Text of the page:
Vill. of Medina v. Dingledine

Decision Date14 April 1914
CourtNew York Court of Appeals Court of Appeals


Appeal from Supreme Court, Appellate Division, Fourth Department.

Action by the Village of Medina against Frederick W. Dingledine and others and the Title Guaranty & Surety Company of Scranton, Pa. From a judgment of the Appellate Division (152 App. Div. 307,136 N. Y. Supp. 786), affirming a judgment on the report of a referee in favor of defendant, Title Guaranty & Surety Company, plaintiff appeals. Affirmed.

John J. Ryan, of Medina, for appellant.

George E. Dennison, of Utica, for respondent.


In May, 1907, the appellant, through its board of sewer commissioners, entered into a written contract with a firm of contractors to construct certain sewers for the price of $37,347 .50. Thereafter the respondent, in accordance with the requirements of said contract, entered into a bond as surety with the appellant in the penal sum of $18,673.75 for the faithful performance of said contract by the contractors. After performing a considerable amount of work and furnishing a considerable amount of materials in the performance of their undertaking said contractors became in default, and the appellant, as it was legally entitled to do, excluded them from performance of the contract and itself completed the latter at its own expense. Prior to doing this it had made payments to the contractors to the amount of $29,268.83, and, including these payments and the expense of the work which it performed in completing the contract, it has expended the sum of upwards of $7,000 over and above the amount to which the contractors would have been entitled for completing their work, and it seeks to recover this sum, together with certain penalties for delay from the respondent under the bond executed by it is aforesaid.

It is conceded, or at least undisputed, that the amount expended by appellant for the construction of said sewers, plus any sum which has accrued in its favor for penalties, does not exceed the contract price fixed for the construction and completion of such work, unless it is entitled to be credited with said sum of $29,268.83, paid to the contractors as aforesaid. If it be true that the amount thus expended by it, plus any possible sum due for penalties, does not exceed the price which it agreed to pay the contractors for constructing the sewers, it is plain that it has not suffered any damages for nonperformance of the contract which may furnish the basis for a claim against the respondent on its bond. The pivotal question whether it is entitled to be credited with the payments made to the contractors as a lawful expenditure in connection with the construction of the work involves a consideration and interpretation of section 3 of the Labor Law. Consol. Laws, c. 31. This section reads as follows: ‘Eight hours shall constitute a legal day's work for all classes of employés in this state except those engaged in farm and domestic service unless otherwise provided by law. This section does not prevent an agreement for over work at an increased compensation except upon work by or for the state or a municipal corporation, or by contractors or subcontractors therewith. Each contract to which the state or a municipal corporation or a commission appointed pursuant to law is a party which may involve the employment of laborers, workmen or mechanics shall contain a stipulation that no laborer, workman or mechanic in the employ of the contractor, subcontractor or other person doing or contracting to do the whole or a part of the work contemplated by the contract shall be permitted or required to work more than eight hours in any one calendar day except in cases of extraordinary emergency caused by fire, flood or danger to life or property. * * * Each contract for such public work hereafter made shall contain a provision that the same shall...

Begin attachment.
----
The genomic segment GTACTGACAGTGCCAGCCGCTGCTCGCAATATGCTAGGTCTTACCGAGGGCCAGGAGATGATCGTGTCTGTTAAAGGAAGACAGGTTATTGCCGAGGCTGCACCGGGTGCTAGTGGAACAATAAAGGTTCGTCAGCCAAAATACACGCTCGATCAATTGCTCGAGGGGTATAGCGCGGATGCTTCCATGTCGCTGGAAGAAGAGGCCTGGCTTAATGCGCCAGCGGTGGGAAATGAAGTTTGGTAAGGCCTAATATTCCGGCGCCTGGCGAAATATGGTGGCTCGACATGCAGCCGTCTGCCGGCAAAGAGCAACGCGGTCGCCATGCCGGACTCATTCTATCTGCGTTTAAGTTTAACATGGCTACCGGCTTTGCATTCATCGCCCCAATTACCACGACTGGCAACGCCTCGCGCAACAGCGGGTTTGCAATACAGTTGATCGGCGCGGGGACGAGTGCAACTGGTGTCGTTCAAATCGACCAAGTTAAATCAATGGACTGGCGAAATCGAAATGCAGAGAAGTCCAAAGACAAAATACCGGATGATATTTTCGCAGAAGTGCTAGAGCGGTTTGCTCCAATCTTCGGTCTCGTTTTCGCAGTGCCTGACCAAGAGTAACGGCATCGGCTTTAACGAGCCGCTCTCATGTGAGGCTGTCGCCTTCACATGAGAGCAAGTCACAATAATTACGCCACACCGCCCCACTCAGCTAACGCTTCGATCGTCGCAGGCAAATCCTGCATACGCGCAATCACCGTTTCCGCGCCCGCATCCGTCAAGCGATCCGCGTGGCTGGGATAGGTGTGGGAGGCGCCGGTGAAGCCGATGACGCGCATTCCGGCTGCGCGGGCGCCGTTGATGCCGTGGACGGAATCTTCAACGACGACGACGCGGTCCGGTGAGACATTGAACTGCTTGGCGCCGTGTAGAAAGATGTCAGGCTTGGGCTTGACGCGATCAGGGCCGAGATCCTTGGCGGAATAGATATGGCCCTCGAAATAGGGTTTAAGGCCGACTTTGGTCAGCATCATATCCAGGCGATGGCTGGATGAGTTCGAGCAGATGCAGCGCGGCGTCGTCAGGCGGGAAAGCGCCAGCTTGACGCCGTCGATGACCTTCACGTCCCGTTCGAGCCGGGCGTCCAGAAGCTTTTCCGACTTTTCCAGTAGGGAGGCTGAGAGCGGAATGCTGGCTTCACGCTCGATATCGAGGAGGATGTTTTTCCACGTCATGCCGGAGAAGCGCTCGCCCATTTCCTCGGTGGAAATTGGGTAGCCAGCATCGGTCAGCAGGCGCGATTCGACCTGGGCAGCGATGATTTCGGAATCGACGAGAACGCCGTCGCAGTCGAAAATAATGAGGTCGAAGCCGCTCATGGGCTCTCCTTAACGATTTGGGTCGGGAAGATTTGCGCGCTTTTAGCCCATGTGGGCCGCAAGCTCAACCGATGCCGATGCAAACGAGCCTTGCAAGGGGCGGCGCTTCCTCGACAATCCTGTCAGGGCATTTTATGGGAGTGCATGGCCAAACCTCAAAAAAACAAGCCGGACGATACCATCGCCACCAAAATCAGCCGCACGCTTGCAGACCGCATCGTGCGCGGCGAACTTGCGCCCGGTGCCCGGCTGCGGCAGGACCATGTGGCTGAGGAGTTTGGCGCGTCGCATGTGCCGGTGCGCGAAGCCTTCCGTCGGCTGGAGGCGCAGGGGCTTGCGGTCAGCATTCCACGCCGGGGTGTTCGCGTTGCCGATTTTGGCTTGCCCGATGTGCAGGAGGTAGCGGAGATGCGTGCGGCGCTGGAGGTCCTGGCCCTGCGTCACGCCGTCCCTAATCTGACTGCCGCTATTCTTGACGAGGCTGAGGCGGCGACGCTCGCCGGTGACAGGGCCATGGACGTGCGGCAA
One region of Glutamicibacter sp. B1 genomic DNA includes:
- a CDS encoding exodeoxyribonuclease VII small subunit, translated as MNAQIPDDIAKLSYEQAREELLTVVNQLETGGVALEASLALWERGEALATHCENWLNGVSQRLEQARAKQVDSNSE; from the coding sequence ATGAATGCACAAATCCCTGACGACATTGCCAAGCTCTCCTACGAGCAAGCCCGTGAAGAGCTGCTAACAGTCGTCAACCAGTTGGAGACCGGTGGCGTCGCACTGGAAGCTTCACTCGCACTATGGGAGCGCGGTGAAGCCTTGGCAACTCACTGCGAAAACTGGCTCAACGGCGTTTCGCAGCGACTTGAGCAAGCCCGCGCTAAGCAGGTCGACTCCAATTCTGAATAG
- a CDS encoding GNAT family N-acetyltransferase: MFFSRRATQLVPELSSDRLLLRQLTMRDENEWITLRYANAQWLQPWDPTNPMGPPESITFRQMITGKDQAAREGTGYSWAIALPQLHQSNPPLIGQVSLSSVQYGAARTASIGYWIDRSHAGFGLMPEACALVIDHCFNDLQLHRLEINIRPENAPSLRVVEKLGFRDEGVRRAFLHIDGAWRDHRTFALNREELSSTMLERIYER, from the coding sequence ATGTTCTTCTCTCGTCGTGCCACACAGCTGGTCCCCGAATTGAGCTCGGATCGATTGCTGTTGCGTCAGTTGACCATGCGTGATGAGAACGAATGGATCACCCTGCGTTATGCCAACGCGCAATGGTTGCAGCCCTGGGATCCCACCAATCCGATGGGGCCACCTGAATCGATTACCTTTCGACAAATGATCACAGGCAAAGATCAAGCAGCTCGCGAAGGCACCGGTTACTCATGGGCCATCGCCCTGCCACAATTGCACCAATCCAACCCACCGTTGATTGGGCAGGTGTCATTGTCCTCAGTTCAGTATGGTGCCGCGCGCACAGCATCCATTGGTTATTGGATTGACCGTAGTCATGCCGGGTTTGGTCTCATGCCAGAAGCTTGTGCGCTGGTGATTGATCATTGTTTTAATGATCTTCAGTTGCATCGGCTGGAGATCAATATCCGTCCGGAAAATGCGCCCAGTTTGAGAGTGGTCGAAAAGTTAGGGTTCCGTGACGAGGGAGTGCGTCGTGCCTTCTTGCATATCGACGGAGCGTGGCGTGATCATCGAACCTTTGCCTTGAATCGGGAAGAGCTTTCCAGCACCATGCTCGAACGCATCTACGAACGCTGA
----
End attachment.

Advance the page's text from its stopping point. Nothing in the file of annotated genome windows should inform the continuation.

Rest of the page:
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4 cases
  • E. Williamson Roofing and Sheet Metal Co., Inc. v. Town of Parish
    • United States
    • New York Supreme Court — Appellate Division
    • 7 Julio 1988
    ...likewise knew or should have known of the prevailing wage requirement and is chargeable with such knowledge ( Village of Medina v. Dingledine, 211 N.Y. 24, 28, 104 N.E. 1118; see also, Matter of Cam-Ful Indus. v. Roberts, 128 A.D.2d 1006, 1007, 513 N.Y.S.2d 539). Moreover, to allow recovery......
  • Brian Hoxie's Painting Co., Inc. v. Cato-Meridian Cent. School Dist.
    • United States
    • New York Court of Appeals Court of Appeals
    • 10 Mayo 1990
    ...720; see also, Associated Bldrs. & Contrs. v. City of Rochester, 67 N.Y.2d 854, 501 N.Y.S.2d 653, 492 N.E.2d 781; Village of Medina v. Dingledine, 211 N.Y. 24, 104 N.E. 1118). Further, such shifting of the burden from the contractor to the public entity would directly contravene the basic o......
  • BOARD OF ED. CENT. SCH. DIST. NO. 2 v. Aetna Cas. & Sur. Co.
    • United States
    • U.S. Court of Appeals — Second Circuit
    • 15 Diciembre 1971
    ... ... 68 Civ. 1162 (S.D.N.Y. May 11, 1970). For New York law, the Court relied on Village of Medina v. Title Guaranty & Surety Co., 152 App.Div. 307, 136 N.Y.S. 786 (4th Dept. 1912), aff'd, 211 N.Y ... ...
  • McNamara v. Gregory
    • United States
    • New York Court of Appeals Court of Appeals
    • 14 Abril 1914

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